Widespread anti-US protests have broken out all across the muslim world, with fatal consequences in Libya. Check out this Google Maps page to see how wide the protests are. If you believe the press reports, a video on youtube is the reason. That in turn has brought out bizarre responses from all over the political spectrum. Some are claiming this just proves that we need to increase our presence in the War on Terror. Others are lambasting the video makers and treating them as if they are the ones that killed the ambassador in Libya.
All of that is missing the underlying reality. If the US were seen as a benevolent, freedom loving, peaceful nation, a video on youtube would have little effect. That video is a rallying point for a sentiment that keeps growing across the muslim world, it isn’t the cause of the sentiment. It isn’t as though this hatred has come out of nowhere, that everything was fine until that video was made. Yes, protesting and killing people over a shoddy youtube video is stupid but that is the point. The video was simply the match that started the fire. The conditions have been ripe for a conflagration for a while.
The violence should be a wakeup call. Our war on terror has not made us a lot of friends. Nor has our current and former support of terrible rulers been forgotten. It’s rare that people from all political stripes misjudge an event like this. Our ever expanding war on what amounts to Afghan, Pakistani, Yemeni, and Somali rednecks keeps upping the anger. Between our now 11 year(!) war in Afghanistan and our ever increasing drone strikes in the hinterlands of distant countries, outrage is easy to come by.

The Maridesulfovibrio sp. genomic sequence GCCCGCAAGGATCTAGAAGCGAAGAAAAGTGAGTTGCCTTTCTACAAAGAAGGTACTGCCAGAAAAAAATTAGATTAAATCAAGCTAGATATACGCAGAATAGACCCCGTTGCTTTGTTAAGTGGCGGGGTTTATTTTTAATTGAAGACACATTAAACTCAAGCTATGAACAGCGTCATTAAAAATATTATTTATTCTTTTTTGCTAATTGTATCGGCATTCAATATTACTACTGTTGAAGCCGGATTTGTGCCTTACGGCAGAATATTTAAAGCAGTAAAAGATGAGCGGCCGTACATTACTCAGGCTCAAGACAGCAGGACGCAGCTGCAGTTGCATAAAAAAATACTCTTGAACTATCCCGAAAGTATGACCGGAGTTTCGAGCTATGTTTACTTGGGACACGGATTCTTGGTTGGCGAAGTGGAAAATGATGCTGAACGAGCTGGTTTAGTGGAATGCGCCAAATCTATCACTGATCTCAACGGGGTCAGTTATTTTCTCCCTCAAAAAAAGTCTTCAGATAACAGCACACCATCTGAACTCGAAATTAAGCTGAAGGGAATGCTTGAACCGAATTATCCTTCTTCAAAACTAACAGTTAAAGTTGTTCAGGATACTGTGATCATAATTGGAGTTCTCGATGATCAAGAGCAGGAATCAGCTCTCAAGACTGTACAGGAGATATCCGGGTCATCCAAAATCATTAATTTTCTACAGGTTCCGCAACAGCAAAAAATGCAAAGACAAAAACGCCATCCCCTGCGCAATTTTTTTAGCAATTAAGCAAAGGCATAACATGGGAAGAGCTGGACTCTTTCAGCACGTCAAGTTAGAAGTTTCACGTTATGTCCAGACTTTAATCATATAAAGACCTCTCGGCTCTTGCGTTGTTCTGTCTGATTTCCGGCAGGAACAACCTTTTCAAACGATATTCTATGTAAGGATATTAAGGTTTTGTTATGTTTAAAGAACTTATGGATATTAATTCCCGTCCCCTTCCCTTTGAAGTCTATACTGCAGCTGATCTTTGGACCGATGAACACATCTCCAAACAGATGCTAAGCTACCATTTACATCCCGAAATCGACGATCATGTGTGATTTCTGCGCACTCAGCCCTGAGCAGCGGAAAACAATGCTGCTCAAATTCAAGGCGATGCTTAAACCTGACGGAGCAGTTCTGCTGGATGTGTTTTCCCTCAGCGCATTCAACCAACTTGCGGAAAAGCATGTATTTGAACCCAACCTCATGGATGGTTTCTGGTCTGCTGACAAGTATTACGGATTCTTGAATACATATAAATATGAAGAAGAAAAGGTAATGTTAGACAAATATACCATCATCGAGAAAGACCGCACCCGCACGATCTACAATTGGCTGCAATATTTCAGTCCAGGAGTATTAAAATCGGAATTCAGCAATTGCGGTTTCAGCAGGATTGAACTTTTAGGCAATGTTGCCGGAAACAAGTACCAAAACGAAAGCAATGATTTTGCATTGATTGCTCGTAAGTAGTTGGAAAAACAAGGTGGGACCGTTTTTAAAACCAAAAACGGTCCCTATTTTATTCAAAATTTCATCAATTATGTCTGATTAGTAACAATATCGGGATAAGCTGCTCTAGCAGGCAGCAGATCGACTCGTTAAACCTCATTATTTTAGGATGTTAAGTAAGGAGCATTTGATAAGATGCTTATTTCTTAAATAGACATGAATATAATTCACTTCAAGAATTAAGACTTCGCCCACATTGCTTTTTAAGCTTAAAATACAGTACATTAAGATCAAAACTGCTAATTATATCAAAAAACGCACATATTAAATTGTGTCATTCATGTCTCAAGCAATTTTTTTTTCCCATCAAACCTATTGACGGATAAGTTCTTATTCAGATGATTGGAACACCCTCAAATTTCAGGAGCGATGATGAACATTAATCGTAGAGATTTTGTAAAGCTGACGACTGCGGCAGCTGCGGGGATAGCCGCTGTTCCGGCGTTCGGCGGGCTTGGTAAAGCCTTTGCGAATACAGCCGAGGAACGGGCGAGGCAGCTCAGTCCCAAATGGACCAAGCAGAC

There was a time when Americans were upset by war enough to take to the streets. The Yemenis I knew took comfort in knowing that a lot of Americans didn’t like what the government was doing. Now nobody seems to care over here. What used to be considered evil is now tolerated. Why?
We crossed a line a long time ago between “defending the US” and killing people that don’t like us. I never once worried about being an American in Yemen, I would now. Not only has the US government gone on a killing spree, there is no longer any hint of Americans caring. I wasn’t surprised at the violence and and protesting, only that it has taken this long to happen.
I had been working at Penn camera off and on for almost 7 years when I decided to move out of the country. I had learned a lot at Penn. My sales technique was honed there and I learned how to deal with people, both customers and employees. I thought it was time for a change, so I decided to move.
I eventually decided to move to Yemen. The decisions leading up to that are a whole other story. By the time the date for me leaving came up, I had saved up over 20 grand for the trip. Believe me, I thought long and hard if spending that money was the best thing I could do. Ultimately, I spent my mid-life crisis over there, you can read my blog on my time over there if you want.
I could have invested that money, or I could have put it down on a house. All the while I would still be working at Penn. While I was in Yemen, the stock market tanked and I lost about half of my investments. I would have undoubtedly have invested that 20 thousand the same way, so I would have probably lost 10 grand. I felt pretty good about that, my experiences in Yemen were certainly worth that! Of course, I could have bought a house. We all saw what happened to housing prices…